Chet Krause; December 16, 1923 – June 25, 2016
Chester Lee “Chet” Krause, founder of Kruse Publications and the Iola Old Car Show, passed away on June 25.
He was 92.
To state that Chet left an indelible mark in the collector car hobby would be an understatement.
Born in rural Wisconsin near the village of Iola, he grew up in the area and graduated from Iola High School in 1941. He served his country during World War II in Read More
From the Ground Force Collection, this 1991 authentic military M998 Humvee/M998 Humvee cargo/troop carrier is built for almost every terrain imaginable and gets to its final destination. It has automatic transmission, a strong 6.2-liter diesel engine, a removable cargo cover, and was upgraded throughout its military life. Due to U.S. military rules, this vehicle cannot be exported and must be purchased by a U.S. citizen.
The early 1970s were landmark years for BMW, for not only did the German manufacturer power Jean-Pierre Jarier to the European Formula 2 Championship, it also captured the European Touring Car Championship using one of the most iconic racing saloons of modern times: the 3.0 CSL, known popularly as the Batmobile.
BMW had returned to 6-cylinder power for its range-topping models in 1968 with the launch of the 2500 and 2800 saloons. Also new was the 3.0 CSL’s forerunner, the Read More
In the United States, Mercedes-Benz Unimogs are rare enough to qualify as mild curiosities, but these tough, fear-no-road trucks are also inching up on the cool meter, especially with military-vehicle buffs.
You’ll see them scattered around the countryside — often in the mountain areas of the western United States — but few know their long, fascinating history.
For example, Unimogs were originally designed as farm vehicles. Let’s jump into the Wayback Machine for a little Unimog history.
• Rare VW Type 2 265 Double Cab Pickup
• 1,600-cc motor
• 4-speed transmission
• Power front disc brakes
• Very few miles since restoration
• New interior
• Two-owner California black-plate car
• Maintenance records
• Extra keys
Back when I first profiled the Toyota FJ40 Land Cruiser as an Affordable Classic (February 2012, p. 34), they were the up-and-coming thing. I won’t be so forward as to say that my scribbles helped push the market up, but the ink was barely dry before they soared in value.
Superb examples were selling at either side of $100k, and because of that, it seemed like every auction house had to have one on their docket.
Fast forward to 2014, Read More
Initially, the DUKW was rejected by the U.S. Army, but the unexpected rescue of a ship that had run aground convinced them of its efficiency and seaworthiness, subsequently confirmed by a channel crossing. Developed by Sparkman & Stephens in collaboration with General Motors Corporation, each letter of its name has a meaning: “D” for a vehicle designed in 1942; “U” for utility; “K” for front-wheel drive: “W” for two rear axles. Understandably, it was known colloquially as the “Duck.” Derived Read More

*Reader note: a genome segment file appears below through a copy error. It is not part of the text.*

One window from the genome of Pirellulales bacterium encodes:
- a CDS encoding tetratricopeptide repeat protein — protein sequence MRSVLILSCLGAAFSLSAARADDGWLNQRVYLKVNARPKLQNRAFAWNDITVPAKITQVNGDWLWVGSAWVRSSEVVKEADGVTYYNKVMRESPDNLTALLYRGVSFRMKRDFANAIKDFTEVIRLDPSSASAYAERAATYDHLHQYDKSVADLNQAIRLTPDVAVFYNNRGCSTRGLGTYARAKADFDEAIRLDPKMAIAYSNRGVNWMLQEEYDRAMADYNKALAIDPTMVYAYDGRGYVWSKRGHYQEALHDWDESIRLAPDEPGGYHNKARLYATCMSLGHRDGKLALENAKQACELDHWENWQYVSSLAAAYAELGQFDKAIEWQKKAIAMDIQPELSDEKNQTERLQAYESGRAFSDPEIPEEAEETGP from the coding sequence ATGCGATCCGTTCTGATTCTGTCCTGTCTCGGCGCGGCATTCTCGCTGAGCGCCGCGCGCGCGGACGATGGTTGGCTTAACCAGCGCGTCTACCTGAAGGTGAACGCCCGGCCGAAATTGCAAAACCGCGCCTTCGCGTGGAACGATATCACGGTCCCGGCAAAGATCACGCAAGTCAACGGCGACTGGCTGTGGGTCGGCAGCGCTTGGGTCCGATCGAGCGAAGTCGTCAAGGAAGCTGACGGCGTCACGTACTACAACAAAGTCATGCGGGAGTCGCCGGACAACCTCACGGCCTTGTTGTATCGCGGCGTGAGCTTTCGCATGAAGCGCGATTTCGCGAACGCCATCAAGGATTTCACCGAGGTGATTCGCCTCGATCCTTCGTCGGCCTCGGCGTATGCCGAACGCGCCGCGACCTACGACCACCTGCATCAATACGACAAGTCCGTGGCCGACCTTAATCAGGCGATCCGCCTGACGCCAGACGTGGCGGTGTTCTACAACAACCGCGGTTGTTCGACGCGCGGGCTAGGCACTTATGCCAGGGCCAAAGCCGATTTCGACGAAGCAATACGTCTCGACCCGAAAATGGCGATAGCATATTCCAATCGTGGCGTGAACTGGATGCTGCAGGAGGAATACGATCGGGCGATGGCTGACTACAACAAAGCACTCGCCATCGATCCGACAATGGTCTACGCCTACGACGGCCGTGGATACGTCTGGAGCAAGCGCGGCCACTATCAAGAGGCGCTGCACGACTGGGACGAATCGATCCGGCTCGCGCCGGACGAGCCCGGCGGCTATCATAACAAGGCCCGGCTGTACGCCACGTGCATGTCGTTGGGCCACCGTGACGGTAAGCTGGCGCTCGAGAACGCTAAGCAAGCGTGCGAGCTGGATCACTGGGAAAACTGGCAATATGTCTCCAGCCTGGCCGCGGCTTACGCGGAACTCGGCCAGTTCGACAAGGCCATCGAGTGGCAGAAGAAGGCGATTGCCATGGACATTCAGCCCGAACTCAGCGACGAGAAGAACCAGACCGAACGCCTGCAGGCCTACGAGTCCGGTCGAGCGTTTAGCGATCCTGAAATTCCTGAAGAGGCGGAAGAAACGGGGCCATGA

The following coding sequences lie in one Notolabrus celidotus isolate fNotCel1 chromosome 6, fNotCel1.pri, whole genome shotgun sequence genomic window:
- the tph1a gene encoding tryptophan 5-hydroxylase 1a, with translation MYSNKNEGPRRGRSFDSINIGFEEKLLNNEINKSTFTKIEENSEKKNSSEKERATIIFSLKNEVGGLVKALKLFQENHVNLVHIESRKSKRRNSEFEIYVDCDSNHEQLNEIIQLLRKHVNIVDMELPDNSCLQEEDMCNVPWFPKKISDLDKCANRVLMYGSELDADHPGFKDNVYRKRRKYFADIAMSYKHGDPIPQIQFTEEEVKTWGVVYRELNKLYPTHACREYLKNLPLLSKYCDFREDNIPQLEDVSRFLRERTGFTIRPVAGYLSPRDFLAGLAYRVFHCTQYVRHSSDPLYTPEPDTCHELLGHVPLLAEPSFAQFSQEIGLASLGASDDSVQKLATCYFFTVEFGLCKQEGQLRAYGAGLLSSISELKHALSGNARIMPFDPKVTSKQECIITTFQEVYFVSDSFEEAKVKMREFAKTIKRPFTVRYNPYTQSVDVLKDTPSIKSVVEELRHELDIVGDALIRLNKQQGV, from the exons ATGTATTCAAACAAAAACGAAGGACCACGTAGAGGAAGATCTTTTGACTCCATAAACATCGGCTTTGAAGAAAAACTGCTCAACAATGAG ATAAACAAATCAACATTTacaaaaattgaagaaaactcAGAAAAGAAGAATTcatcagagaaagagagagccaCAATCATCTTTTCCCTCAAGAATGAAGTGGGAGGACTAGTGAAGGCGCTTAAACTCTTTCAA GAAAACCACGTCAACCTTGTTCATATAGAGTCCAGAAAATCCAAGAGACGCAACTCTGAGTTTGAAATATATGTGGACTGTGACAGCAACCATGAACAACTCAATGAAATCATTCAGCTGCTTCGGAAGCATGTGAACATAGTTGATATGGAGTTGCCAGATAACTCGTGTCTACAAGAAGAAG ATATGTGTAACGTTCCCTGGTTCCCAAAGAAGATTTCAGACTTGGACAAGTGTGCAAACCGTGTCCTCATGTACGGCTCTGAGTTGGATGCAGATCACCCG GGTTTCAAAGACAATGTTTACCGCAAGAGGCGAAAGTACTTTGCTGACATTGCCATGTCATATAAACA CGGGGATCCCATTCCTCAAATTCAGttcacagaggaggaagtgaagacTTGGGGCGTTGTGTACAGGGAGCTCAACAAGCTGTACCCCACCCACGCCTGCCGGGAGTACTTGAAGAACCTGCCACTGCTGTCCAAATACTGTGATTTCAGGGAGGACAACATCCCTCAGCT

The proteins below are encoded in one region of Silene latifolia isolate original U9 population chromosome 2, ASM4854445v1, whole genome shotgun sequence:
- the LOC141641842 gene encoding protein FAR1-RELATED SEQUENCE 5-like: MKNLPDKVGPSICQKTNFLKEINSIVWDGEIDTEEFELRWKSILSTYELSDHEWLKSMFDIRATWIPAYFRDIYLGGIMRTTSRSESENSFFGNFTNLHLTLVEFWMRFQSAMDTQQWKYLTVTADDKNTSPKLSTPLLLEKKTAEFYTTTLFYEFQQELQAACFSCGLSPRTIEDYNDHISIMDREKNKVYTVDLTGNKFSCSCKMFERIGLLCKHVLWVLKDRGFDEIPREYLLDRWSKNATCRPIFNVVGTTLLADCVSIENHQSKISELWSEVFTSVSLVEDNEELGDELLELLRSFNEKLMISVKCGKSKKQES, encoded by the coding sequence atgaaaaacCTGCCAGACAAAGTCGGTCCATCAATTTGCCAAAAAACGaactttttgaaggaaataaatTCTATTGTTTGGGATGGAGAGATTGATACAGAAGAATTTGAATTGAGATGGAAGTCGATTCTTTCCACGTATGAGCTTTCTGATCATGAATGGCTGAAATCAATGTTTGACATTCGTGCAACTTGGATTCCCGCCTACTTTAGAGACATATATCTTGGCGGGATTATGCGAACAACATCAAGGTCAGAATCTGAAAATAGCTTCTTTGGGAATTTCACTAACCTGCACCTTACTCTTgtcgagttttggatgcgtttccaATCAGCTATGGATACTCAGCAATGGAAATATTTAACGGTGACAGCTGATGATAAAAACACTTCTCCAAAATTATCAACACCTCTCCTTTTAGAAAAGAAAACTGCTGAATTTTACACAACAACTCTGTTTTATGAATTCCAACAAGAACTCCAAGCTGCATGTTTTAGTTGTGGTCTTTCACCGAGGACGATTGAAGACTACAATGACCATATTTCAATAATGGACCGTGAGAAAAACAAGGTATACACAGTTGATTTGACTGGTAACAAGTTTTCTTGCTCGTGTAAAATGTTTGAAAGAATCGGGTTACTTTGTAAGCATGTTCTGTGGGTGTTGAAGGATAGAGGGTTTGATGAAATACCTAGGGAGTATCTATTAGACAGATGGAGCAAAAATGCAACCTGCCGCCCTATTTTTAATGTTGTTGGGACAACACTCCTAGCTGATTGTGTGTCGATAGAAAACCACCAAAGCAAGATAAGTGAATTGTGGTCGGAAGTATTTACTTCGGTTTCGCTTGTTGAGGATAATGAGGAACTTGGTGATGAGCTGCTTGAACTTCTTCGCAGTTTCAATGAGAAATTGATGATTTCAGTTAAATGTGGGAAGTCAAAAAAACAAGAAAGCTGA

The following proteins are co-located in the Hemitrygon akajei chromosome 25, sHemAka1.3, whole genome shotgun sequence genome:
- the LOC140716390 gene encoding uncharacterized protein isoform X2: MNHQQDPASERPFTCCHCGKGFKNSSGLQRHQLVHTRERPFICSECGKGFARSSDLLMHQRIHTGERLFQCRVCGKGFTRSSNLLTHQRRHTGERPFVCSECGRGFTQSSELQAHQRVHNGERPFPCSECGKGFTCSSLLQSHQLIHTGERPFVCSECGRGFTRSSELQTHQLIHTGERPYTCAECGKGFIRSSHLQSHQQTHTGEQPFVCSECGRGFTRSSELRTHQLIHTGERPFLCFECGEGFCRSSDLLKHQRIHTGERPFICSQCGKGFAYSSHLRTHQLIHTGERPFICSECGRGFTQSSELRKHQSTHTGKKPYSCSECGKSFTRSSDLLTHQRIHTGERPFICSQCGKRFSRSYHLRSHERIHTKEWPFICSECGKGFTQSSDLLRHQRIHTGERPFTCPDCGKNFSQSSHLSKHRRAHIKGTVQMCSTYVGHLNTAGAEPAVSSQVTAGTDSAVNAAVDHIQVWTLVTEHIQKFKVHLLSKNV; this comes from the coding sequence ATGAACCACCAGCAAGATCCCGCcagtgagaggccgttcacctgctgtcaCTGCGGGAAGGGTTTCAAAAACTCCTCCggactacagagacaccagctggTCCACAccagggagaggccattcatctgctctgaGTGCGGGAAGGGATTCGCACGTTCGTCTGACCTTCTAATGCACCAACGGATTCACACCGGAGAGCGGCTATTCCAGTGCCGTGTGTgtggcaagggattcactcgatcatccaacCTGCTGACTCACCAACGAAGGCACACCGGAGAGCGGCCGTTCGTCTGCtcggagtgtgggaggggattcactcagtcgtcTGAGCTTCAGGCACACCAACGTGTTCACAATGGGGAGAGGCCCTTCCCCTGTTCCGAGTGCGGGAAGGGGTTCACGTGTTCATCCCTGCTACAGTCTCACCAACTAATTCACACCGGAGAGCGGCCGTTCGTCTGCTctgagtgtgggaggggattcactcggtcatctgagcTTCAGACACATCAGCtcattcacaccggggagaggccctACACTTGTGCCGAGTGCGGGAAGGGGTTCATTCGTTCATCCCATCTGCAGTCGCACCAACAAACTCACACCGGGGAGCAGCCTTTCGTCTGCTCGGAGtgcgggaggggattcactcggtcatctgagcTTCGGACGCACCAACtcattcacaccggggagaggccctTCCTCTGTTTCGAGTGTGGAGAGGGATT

In the late 1970s, BMW was still in its growing pains in the United States. The favored quirky rally car of the 1960s was becoming the favored fast luxury transport of young professionals.
Between the two eras of Bayerische Motoren Werke, there was the M1, which remains the most exotic street car that the company ever built. It was essentially a road-going Procar and Group 5 racer, built to homologize the cars for the track.
Hand-built in limited numbers, Read More
The humble Volkswagen Beetle — which is actually not its official name, but few people know what a Type 1 is — created the massive compact-car market in the United States.
It took the brilliant mind of Ferdinand Porsche — and high-quality labor from a rebuilding post-war West Germany — to make a compact car a success in the United States of the late 1950s and early 1960s.
By opening up the compact-car market in the U.S., VW blazed the trail for all small cars — domestic and imported. While the Chevrolet Corvair was initially all but an Americanized Beetle, the rest of the domestics weren’t. Still, the success of the Falcon, Valiant, Rambler and Lark was only possible after VW made small cars acceptable in the big-car-crazed U.S.
By the early 1970s, the early Beetle became a victim of its own huge success.
By 1970, the Big Three had run one full generation of compacts off U.S. assembly lines, and a second one was on the way. The Falcon gave way to the Pinto, the Corvair led to the Vega, and the Rambler became AMC and birthed the Gremlin. In addition, the Valiant had a plethora of siblings from Dodge.
While the Japanese competitors were generally viewed as quirky and cheap during the 1960s, by 1970 they were becoming formidable competitors. During all this, the Beetle just puttered along with minimal changes.
While staying the same in a world of change played well in the turbulent 1960s — even among the Counterculture — the Beetle was old hat in the 1970s. The Beetle looked dated compared with everything else in the market.